Markey has opposed oil drilling in the Arctic National Wildlife Refuge and has a bill to declare it a permanently protected wilderness area. As gasoline prices surged in 2008, he unsuccessfully urged the Bush administration to release oil from the Strategic Petroleum Reserve. Another area of energy policy where Markey has had a heavy hand is nuclear power. He has long been a proponent of tougher regulation, and the subject often brings out in him his gift for memorable quotes. “We have a ‘loose nuke’ problem right here at home,” he said in 2002, after 1,500 types of radioactive material had been lost in five years. That year, he called for a permanent end to the testing of nuclear weapons. He was one of the House’s leading opponents of exempting India from the Nuclear Nonproliferation Act, and criticized the 2008 approval of the U.S.-India nuclear cooperation deal as a “historic mistake.” In 2009, he said that he would seek a ban on radioactive materials used in “dirty bombs.”
From his seat on the Homeland Security Committee, Markey worked effectively on air cargo security issues. He pointed out that while passenger luggage is X-rayed, commercial cargo went unscreened on passenger planes. In 2003, his amendment to require screening of all air cargo passed the House easily, but it was opposed by the Bush administration and went nowhere in the Senate. He claimed victory late in 2007 when Bush signed a bill that requires some inspection of all freight on commercial planes, though he promised to closely monitor implementation. Markey has also weighed in lustily on privacy issues. He co-sponsored a bill requiring that cell phone numbers be unpublished. The Internal Revenue Service, prompted by Markey, issued a Tax Guidance letter in 2005 requiring taxpayer consent before tax records are sent for preparation in other countries, where protections are often weaker.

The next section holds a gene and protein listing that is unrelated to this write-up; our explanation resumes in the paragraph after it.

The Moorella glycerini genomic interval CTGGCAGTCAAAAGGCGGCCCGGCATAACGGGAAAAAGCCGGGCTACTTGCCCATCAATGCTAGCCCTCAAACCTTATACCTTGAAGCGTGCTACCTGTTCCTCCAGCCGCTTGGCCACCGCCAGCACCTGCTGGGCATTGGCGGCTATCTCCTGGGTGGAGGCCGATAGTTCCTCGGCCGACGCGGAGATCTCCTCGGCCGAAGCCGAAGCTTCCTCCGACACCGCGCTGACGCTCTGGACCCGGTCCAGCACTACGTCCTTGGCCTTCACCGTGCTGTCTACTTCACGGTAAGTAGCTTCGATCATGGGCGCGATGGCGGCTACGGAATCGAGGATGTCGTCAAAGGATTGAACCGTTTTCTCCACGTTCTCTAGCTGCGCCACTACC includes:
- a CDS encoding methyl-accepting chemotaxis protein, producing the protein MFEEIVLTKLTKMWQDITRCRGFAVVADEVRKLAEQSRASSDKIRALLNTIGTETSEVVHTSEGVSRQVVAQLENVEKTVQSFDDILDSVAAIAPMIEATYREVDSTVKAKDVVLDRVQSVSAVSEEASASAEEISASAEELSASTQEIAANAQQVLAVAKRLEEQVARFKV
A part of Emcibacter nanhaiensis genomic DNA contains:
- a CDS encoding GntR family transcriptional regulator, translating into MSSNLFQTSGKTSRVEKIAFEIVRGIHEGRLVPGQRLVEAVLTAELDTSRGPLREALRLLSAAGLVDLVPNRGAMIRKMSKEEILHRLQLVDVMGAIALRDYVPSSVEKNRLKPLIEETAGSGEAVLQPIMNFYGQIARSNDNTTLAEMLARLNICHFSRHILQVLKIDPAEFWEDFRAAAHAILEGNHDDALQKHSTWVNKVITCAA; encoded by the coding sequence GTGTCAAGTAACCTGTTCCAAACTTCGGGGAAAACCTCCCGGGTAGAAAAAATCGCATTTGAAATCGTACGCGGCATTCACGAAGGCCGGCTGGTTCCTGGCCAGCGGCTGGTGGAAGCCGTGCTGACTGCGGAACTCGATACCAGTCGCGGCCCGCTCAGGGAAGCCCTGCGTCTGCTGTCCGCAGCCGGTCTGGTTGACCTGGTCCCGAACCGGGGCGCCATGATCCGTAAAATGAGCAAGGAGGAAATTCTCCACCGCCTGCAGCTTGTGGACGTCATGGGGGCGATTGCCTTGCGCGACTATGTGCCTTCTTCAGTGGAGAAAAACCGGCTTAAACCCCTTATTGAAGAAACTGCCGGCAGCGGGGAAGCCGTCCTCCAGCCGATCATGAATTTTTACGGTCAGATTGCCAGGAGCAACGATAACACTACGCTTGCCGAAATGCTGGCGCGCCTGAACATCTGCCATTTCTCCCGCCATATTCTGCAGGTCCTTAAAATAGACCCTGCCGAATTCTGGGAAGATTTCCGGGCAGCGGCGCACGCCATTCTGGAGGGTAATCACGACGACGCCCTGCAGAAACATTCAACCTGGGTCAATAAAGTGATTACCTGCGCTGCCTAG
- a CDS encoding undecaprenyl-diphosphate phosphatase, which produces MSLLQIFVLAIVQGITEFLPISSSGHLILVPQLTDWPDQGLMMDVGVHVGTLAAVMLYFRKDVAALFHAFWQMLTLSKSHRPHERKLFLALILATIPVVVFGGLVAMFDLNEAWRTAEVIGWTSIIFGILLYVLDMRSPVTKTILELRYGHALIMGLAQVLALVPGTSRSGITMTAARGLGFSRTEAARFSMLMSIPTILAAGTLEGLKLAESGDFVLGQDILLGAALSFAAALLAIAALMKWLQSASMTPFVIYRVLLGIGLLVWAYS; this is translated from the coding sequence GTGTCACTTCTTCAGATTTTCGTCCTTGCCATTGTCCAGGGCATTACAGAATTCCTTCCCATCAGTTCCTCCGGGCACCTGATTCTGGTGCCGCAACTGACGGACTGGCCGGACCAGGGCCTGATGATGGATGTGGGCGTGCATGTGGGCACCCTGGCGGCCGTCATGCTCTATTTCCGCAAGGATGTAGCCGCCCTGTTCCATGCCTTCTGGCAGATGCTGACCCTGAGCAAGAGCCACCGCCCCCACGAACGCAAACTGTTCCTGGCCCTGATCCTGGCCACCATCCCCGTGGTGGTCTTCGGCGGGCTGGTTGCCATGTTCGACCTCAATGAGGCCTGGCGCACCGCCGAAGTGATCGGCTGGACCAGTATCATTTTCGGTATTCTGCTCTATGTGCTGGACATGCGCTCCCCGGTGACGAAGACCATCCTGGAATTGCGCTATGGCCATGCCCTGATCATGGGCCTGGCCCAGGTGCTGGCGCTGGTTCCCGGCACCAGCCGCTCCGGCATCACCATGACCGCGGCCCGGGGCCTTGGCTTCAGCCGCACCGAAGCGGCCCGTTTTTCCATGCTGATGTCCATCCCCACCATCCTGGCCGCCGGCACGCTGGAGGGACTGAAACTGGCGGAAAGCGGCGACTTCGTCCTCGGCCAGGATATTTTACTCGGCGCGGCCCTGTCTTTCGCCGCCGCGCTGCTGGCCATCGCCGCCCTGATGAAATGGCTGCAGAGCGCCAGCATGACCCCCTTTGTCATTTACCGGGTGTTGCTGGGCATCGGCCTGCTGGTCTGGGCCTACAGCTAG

Markey has long coveted a Senate seat. In 1984, he wanted to run for the seat vacated by Democrat Paul Tsongas, but lost out to then-Lt. Gov. John Kerry. Nearly two decades later, Markey came to Kerry’s aid during his presidential bid, which, if successful, could have opened a Senate seat for Markey. In 2003, when Kerry’s campaign was faltering, Kerry named Markey political adviser Mary Beth Cahill as his campaign manager, and Markey, who had already endorsed Kerry, went to work to persuade colleagues in the House not to endorse anyone, especially Vermont Gov. Howard Dean, until the voters in Iowa and New Hampshire had a chance to speak. Markey predicted, correctly, that Dean would fade and Kerry would rally to victory, and he was mostly successful in keeping House members off the Dean team. In the meantime, gearing up for a possible run for Kerry’s Senate seat, Markey spent $300,000 on ads in the Boston media market trumpeting his work against nuclear terrorism. So Markey more than commiserated with Kerry when he lost his campaign for president in 2004.